HC Deb 14 March 1940 vol 358 cc1365-7
69. Mr. Salt

asked the Home Secretary whether he is aware that there is much indignation in the Midlands at the activities of the Peace Pledge Union in its efforts to encourage and tutor men in their applications for exemption from military service on the grounds of conscientious objection; and at the distribution of handbills and literature likely to be detrimental to the Defence of the Realm; and what steps he proposes to take to end this subversive action?

70. Sir P. Hannon

asked the Home Secretary whether he is aware that certain persons in Birmingham and the Midlands have organised a system of picketing at recruiting offices and Employment Exchanges offering to provide advice for recruits who desire to evade military service and to assist them in presenting their appeals to War Office tribunals in order to secure their release from service; and what action he contemplates to prevent the continuance of this effort against the organisation of national defence?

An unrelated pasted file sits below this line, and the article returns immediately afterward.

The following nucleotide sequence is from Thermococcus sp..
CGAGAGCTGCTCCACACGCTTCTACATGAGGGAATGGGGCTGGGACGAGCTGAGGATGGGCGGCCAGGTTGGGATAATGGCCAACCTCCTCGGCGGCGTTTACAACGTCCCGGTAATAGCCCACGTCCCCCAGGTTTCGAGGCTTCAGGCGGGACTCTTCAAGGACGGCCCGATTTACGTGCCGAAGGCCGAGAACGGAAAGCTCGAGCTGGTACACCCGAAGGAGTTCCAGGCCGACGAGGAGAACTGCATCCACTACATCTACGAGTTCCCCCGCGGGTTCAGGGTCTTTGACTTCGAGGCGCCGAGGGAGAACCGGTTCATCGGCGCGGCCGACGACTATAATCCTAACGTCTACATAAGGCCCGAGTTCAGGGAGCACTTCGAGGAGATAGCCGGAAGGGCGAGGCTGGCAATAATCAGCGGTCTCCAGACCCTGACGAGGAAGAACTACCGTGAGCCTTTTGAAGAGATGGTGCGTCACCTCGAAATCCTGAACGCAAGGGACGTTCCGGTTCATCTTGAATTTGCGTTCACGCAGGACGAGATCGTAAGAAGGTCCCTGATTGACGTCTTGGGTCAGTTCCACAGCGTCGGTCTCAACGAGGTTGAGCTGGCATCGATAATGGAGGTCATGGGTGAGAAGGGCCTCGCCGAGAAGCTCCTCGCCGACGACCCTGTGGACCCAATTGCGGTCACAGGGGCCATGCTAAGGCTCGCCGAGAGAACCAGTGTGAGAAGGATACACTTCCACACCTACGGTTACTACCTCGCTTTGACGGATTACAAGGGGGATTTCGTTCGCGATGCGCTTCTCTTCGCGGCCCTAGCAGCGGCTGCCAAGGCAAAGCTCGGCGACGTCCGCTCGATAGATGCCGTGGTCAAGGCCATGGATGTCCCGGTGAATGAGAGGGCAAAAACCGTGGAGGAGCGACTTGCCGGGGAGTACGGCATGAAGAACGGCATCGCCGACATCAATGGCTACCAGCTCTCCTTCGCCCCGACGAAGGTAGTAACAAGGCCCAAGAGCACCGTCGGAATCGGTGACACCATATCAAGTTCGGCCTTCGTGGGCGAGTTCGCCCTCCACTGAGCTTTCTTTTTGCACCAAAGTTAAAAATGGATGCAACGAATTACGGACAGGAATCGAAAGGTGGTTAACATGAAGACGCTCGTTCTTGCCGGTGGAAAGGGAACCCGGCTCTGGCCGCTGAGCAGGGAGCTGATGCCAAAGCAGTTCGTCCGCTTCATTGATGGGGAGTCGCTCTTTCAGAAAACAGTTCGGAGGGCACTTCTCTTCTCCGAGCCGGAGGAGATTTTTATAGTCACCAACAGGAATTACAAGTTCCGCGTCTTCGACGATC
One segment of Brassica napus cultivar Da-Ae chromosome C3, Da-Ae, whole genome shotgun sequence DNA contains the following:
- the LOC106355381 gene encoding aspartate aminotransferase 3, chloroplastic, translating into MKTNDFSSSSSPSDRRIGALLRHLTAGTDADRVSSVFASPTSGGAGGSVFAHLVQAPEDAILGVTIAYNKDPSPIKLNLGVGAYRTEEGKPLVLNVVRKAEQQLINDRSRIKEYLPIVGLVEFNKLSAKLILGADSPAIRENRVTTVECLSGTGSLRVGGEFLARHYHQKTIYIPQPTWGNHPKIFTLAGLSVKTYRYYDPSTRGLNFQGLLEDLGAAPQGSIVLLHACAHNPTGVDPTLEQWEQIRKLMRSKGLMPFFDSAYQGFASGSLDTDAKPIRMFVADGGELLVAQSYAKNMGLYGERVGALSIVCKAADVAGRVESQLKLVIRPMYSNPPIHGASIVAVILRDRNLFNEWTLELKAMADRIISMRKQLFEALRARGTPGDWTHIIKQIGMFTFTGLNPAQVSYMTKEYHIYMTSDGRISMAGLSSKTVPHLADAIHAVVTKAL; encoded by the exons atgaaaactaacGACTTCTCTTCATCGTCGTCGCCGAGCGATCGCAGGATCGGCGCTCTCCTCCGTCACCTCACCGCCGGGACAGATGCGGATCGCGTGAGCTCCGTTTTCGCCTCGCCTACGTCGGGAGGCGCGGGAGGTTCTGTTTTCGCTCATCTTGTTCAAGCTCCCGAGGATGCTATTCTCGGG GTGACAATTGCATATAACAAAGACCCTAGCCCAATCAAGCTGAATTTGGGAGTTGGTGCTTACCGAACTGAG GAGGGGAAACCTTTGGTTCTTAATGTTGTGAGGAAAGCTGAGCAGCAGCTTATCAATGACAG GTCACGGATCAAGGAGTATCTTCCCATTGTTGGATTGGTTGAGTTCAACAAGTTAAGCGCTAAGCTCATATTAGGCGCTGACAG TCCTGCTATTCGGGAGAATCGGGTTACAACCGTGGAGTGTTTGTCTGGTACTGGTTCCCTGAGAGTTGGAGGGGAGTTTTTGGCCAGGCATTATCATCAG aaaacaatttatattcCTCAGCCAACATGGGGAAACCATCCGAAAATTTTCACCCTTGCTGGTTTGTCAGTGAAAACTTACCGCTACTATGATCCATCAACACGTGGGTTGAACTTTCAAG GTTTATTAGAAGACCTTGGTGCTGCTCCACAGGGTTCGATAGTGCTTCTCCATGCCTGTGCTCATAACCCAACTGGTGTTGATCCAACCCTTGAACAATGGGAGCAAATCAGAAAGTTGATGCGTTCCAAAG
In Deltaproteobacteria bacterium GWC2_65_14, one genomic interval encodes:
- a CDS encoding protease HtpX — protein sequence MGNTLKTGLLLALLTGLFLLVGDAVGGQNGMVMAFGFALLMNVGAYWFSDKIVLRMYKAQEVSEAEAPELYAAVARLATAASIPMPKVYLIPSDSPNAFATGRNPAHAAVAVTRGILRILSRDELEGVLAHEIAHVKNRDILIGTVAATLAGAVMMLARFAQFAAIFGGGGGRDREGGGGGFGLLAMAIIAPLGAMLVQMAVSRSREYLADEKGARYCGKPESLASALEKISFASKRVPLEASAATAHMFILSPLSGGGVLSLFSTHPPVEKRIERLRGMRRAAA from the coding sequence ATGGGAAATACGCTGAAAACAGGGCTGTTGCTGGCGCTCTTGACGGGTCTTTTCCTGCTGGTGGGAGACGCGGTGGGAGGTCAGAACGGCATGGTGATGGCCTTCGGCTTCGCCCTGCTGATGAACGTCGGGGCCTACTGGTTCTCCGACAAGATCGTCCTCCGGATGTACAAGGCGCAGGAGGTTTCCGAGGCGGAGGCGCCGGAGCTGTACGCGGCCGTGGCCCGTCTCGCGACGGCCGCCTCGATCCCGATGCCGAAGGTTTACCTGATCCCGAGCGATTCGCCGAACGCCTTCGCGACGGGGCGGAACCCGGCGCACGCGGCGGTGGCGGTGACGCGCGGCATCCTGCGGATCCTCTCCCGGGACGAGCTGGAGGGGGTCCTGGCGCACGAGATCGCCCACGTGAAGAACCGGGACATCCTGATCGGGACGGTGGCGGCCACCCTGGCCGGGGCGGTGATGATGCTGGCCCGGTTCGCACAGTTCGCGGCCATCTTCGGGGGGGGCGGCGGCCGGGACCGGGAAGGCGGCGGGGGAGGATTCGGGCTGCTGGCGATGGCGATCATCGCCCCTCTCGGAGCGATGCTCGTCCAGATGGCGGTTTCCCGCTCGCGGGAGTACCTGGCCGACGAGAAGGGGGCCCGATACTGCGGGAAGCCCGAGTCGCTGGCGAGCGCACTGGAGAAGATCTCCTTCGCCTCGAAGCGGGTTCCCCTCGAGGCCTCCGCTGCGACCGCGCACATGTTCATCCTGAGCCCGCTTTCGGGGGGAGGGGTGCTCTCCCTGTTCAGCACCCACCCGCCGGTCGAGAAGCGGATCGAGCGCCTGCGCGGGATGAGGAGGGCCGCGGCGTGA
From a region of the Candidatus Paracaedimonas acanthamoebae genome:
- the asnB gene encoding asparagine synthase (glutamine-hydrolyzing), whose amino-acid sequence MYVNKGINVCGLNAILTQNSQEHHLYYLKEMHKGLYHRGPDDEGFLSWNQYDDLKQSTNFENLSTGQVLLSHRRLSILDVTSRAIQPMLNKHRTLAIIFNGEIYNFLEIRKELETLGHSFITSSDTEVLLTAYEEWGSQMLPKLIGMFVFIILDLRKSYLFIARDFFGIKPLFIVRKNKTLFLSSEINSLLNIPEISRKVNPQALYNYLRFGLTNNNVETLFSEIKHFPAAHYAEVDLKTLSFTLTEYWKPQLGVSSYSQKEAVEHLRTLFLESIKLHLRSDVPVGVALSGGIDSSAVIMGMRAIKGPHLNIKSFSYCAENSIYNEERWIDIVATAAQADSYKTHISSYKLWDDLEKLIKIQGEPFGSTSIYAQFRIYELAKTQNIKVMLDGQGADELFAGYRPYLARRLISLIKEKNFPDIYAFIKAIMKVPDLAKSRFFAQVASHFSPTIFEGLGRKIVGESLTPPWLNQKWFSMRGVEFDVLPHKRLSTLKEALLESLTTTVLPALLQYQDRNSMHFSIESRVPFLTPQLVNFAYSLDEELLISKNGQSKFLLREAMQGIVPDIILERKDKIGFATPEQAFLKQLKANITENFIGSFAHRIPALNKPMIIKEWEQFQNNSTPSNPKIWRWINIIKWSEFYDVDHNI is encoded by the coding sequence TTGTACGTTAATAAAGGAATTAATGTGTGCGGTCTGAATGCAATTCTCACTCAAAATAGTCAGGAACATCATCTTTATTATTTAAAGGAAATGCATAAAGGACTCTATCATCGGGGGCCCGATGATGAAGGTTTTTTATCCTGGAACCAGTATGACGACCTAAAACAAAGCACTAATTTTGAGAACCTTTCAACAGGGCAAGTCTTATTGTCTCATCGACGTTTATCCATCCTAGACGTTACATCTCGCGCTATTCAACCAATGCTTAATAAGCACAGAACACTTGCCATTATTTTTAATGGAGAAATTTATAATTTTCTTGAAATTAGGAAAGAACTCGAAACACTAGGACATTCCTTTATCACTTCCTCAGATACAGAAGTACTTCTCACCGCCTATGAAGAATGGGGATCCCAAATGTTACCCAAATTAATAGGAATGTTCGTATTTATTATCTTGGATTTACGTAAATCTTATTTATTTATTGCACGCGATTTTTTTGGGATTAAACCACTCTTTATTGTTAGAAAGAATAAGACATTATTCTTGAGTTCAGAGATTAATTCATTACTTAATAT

72. Sir Smedley Crooke

asked the Home Secretary whether he has further considered the subversive activities of the Peace Pledge Union who, besides distributing literature detrimental to the country's interest, are picketing recruiting offices; and whether he will take steps to stop this interference with the liberties of patriotic Britishers?

Sir J. Anderson

There is, I think, no reason for apprehension that these activities have any appreciable effect on the organisation of national defence or on the determination of the British people to devote themselves to the efficient prosecution of the war. As previously stated, however, I am having a close watch kept, and am keeping in view the question whether special measures may be called for.

Sir P. Hannon

Does my right hon. Friend not realise that these busybodies who are trying to encourage men to evade military service are a positive danger to the country?

Sir J. Anderson

Reports reaching me from every quarter go to show that the activities referred to are, in fact, having no serious effect, beyond making a certain number of people very angry.

Mr. McGovern

Is not any individual belonging to an anti-war organisation entitled to give out leaflets at Employment Exchanges, showing individuals the rights they have under the Act? Is it not the case that we have had to raise a number of C.O. claims by men who did not know their rights? Is there anything criminal or wrong in doing that?

Sir J. Anderson

A great deal depends on how it is done.